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BOSTON, MA: Friday, June 30, 2017 – Mayor Martin J. Walsh today signed the City’s $3.15 billion Fiscal Year 2018 budget, which through strong fiscal management and strategic savings initiatives allows for further investment in quality City services in neighborhoods across Boston, and builds on the success of existing City programs. During a signing ceremony hosted outside of a building marked by graffiti, Mayor Walsh joined members of his Cabinet and City staff, neighbors, community partners and local elected officials for the signing ceremony, that concluded with the graffiti busters team removing the graffiti from the wall.
“This budget invests in our broadest vision of the future and in the details that support quality of life everyday,” said Mayor Walsh. “Behind each line in the budget is a person and a neighborhood benefiting from these city services. It reflects the voices and the values of the people of Boston, and it is one that we can be proud of as a City.”
The $3.15 billion budget proposal represents an increase of $148.5 million, or 5 percent, over the FY17 budget, and follows 27 City Council hearings that identified opportunities for further targeted investments, while still balancing sustainability and fiscal responsibility. Investments in this budget are made possible due to savings initiatives launched under this Administration such as reduced overtime hours, health care cost containment reforms, and lower debt service costs achieved as a result of the City’s triple A bond rating.
“The FY18 budget expands investment across City departments, improving fire safety, providing expanded learning opportunities to the City’s children, and providing the resources to make our parks and streets safer and cleaner,” said David Sweeney, Chief Financial Officer for the City of Boston. “Because of Boston’s robust economic development climate, the Mayor is able to build new firehouses, invest one billion dollars in school buildings, expand Vision Zero, and incorporate more Art into our public assets.”
“As the Chair of the City Council Committee on Ways and Means, I was honored to lead the Council’s review of this year’s budget with a focus on providing a responsible and sustainable financial blueprint for our city,” said City Councilor Mark Ciommo. “In an era of gridlock and divisiveness at the federal level, and financial uncertainty in our state government, the City of Boston’s duty to provide a stable fiscal outlook has never been more important. I have always said that a city’s budget reflects its priorities; this year’s budget showcases Boston’s commitment to its students, seniors, and safe streets for families across the city.”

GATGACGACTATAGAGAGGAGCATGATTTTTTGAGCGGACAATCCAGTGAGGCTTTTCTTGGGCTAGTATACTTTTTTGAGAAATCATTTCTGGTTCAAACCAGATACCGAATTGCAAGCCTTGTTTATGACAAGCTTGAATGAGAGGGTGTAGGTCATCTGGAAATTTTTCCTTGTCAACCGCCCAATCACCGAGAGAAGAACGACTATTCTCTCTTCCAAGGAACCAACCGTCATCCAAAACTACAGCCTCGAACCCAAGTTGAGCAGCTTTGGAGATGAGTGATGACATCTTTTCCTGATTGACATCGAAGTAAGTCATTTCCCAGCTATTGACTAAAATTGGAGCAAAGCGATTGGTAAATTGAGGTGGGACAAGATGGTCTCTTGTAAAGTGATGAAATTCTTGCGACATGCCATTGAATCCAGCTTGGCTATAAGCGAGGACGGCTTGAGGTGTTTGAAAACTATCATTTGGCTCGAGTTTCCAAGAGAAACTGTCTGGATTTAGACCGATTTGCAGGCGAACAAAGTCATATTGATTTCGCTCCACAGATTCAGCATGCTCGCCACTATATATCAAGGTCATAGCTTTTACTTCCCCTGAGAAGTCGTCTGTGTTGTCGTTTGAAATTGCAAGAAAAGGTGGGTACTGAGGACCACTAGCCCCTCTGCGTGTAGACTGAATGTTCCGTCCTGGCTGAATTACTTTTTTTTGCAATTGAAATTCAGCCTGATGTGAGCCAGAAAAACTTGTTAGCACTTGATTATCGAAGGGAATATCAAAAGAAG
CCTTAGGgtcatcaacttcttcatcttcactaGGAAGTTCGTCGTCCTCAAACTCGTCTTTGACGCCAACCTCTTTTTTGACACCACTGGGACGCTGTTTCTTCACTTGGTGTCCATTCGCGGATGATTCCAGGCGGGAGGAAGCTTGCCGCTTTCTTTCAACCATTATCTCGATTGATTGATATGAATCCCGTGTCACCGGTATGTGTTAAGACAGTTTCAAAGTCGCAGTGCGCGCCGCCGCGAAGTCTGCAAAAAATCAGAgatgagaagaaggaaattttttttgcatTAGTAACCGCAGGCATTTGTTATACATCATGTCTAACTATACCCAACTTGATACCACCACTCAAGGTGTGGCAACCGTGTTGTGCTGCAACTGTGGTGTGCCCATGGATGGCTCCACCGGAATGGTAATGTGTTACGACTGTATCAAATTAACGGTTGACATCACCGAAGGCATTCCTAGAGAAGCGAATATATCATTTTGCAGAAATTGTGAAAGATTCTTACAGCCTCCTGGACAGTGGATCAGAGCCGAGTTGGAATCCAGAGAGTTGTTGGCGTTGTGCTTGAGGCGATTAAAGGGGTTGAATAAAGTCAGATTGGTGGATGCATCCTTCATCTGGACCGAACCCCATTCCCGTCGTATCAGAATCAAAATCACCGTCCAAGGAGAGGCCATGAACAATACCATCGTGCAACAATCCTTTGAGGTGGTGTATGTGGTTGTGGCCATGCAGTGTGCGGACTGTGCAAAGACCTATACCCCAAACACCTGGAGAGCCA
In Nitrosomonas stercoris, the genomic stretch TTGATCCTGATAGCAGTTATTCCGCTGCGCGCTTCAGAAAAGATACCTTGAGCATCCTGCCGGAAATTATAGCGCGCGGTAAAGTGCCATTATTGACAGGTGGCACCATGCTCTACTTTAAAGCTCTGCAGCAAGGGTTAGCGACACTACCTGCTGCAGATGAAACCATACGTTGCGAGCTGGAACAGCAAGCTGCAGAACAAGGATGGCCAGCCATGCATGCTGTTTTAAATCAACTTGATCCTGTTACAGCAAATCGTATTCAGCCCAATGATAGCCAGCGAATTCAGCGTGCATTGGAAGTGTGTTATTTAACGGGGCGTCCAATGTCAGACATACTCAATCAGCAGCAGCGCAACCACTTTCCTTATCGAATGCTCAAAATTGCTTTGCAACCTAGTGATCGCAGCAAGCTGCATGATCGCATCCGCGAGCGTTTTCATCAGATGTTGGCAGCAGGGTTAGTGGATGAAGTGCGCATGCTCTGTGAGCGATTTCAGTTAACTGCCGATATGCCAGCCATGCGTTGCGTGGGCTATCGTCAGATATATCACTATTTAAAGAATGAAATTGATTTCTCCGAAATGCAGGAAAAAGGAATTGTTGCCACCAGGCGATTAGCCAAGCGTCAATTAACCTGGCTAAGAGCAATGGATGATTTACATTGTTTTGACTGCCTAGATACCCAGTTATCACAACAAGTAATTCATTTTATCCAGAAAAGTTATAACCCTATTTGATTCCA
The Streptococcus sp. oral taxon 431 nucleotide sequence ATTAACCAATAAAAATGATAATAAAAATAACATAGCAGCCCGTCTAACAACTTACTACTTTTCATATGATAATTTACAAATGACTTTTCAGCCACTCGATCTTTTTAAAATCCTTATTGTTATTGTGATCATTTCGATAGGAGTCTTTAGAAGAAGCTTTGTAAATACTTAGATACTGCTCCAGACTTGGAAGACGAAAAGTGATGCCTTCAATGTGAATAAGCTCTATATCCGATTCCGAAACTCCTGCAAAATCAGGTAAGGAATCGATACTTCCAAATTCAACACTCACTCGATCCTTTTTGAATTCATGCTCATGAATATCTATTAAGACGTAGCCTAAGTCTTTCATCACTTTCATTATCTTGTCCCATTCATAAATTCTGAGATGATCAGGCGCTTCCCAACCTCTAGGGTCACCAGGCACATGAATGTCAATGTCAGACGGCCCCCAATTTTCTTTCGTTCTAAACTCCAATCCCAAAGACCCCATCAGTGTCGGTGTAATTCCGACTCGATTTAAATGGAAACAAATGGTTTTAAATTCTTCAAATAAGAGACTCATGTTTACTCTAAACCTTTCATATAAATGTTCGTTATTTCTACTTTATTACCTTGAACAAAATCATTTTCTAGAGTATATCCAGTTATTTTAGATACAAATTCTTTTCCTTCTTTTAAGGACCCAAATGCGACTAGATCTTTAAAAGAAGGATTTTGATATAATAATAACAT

The Boston School Committee approved a $1.061 billion budget for the Boston Public Schools (BPS) , which is projected to increase to $1.081 billion once collectively bargained cost increases are added, the largest appropriation in BPS history. That represents a projected $40 million increase since last year, and a $143 million increase since Mayor Walsh took office. In total funding increases for education surpasses all other areas combined. Funding directed to schools, will increase by almost 4 percent, a $25 million increase over FY17, even before employee collective bargaining increases are negotiated. In total, with this budget, staff levels at BPS will have increased by approximately 250 since Mayor Walsh took office in 2014.
This budget includes:
$14 million more in extended learning time to allow more than 15,000 additional students in 39 schools to receive 120 more hours of learning time, or the equivalent of 20 added school days a year;
Numerous research-driven education investments and reforms, including expanding Excellence for All, adding pre-kindergarten (K1) seats, and providing supports to 3,000 students that have been identified as experiencing homelessness, in an effort to eliminate achievement gaps.
DELIVERING EXCEPTIONAL BASIC CITY SERVICES AND SAFER STREETS
Mayor Walsh’s Administration will continue ensuring that city streets are clean by adding a full-time hokey (street cleaner) to every Public Works District, to help patrol neighborhoods, empty our litter baskets, and pick up trash. In addition, to improve safety and expand access to our streets, Boston is launching a citywide, multi-year campaign to bring all crosswalks, lane markings and bike lanes into a good state of repair.